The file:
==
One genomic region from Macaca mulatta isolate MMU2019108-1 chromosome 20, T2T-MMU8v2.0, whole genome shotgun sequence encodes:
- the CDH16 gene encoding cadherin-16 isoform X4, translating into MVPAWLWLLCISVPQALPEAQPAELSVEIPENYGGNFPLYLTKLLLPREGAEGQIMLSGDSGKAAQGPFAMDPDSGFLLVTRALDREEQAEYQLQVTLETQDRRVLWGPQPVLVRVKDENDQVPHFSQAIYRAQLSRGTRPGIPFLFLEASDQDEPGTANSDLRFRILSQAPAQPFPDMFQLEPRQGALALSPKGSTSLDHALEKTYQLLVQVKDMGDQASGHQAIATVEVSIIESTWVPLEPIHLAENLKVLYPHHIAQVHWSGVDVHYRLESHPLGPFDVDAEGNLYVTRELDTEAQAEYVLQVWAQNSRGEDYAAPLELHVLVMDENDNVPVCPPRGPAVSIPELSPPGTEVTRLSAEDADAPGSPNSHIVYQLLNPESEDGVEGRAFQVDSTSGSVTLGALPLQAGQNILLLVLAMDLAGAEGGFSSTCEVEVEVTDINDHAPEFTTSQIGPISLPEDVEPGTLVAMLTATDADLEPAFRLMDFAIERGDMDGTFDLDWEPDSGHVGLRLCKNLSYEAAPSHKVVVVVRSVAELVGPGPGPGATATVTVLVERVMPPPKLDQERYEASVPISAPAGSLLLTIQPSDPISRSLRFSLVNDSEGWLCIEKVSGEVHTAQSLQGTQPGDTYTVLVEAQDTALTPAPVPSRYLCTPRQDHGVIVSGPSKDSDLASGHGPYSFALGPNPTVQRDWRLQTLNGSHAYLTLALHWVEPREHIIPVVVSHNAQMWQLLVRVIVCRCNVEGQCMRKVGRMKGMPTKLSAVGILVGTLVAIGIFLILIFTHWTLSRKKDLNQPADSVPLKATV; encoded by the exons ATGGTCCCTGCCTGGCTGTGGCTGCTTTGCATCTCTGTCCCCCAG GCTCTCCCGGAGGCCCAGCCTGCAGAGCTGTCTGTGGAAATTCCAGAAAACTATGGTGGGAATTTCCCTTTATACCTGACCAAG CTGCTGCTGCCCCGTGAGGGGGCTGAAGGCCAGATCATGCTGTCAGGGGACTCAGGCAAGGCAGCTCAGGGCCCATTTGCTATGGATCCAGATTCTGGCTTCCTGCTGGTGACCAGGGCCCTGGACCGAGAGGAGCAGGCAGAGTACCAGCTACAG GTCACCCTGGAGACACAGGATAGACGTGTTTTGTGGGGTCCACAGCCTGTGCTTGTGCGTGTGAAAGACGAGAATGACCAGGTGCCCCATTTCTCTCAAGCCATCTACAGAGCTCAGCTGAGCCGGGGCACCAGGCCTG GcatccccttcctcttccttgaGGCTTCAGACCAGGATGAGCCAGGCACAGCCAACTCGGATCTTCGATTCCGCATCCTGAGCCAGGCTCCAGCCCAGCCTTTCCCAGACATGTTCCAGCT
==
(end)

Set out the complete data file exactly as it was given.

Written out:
One genomic region from Macaca mulatta isolate MMU2019108-1 chromosome 20, T2T-MMU8v2.0, whole genome shotgun sequence encodes:
- the CDH16 gene encoding cadherin-16 isoform X4, translating into MVPAWLWLLCISVPQALPEAQPAELSVEIPENYGGNFPLYLTKLLLPREGAEGQIMLSGDSGKAAQGPFAMDPDSGFLLVTRALDREEQAEYQLQVTLETQDRRVLWGPQPVLVRVKDENDQVPHFSQAIYRAQLSRGTRPGIPFLFLEASDQDEPGTANSDLRFRILSQAPAQPFPDMFQLEPRQGALALSPKGSTSLDHALEKTYQLLVQVKDMGDQASGHQAIATVEVSIIESTWVPLEPIHLAENLKVLYPHHIAQVHWSGVDVHYRLESHPLGPFDVDAEGNLYVTRELDTEAQAEYVLQVWAQNSRGEDYAAPLELHVLVMDENDNVPVCPPRGPAVSIPELSPPGTEVTRLSAEDADAPGSPNSHIVYQLLNPESEDGVEGRAFQVDSTSGSVTLGALPLQAGQNILLLVLAMDLAGAEGGFSSTCEVEVEVTDINDHAPEFTTSQIGPISLPEDVEPGTLVAMLTATDADLEPAFRLMDFAIERGDMDGTFDLDWEPDSGHVGLRLCKNLSYEAAPSHKVVVVVRSVAELVGPGPGPGATATVTVLVERVMPPPKLDQERYEASVPISAPAGSLLLTIQPSDPISRSLRFSLVNDSEGWLCIEKVSGEVHTAQSLQGTQPGDTYTVLVEAQDTALTPAPVPSRYLCTPRQDHGVIVSGPSKDSDLASGHGPYSFALGPNPTVQRDWRLQTLNGSHAYLTLALHWVEPREHIIPVVVSHNAQMWQLLVRVIVCRCNVEGQCMRKVGRMKGMPTKLSAVGILVGTLVAIGIFLILIFTHWTLSRKKDLNQPADSVPLKATV; encoded by the exons ATGGTCCCTGCCTGGCTGTGGCTGCTTTGCATCTCTGTCCCCCAG GCTCTCCCGGAGGCCCAGCCTGCAGAGCTGTCTGTGGAAATTCCAGAAAACTATGGTGGGAATTTCCCTTTATACCTGACCAAG CTGCTGCTGCCCCGTGAGGGGGCTGAAGGCCAGATCATGCTGTCAGGGGACTCAGGCAAGGCAGCTCAGGGCCCATTTGCTATGGATCCAGATTCTGGCTTCCTGCTGGTGACCAGGGCCCTGGACCGAGAGGAGCAGGCAGAGTACCAGCTACAG GTCACCCTGGAGACACAGGATAGACGTGTTTTGTGGGGTCCACAGCCTGTGCTTGTGCGTGTGAAAGACGAGAATGACCAGGTGCCCCATTTCTCTCAAGCCATCTACAGAGCTCAGCTGAGCCGGGGCACCAGGCCTG GcatccccttcctcttccttgaGGCTTCAGACCAGGATGAGCCAGGCACAGCCAACTCGGATCTTCGATTCCGCATCCTGAGCCAGGCTCCAGCCCAGCCTTTCCCAGACATGTTCCAGCT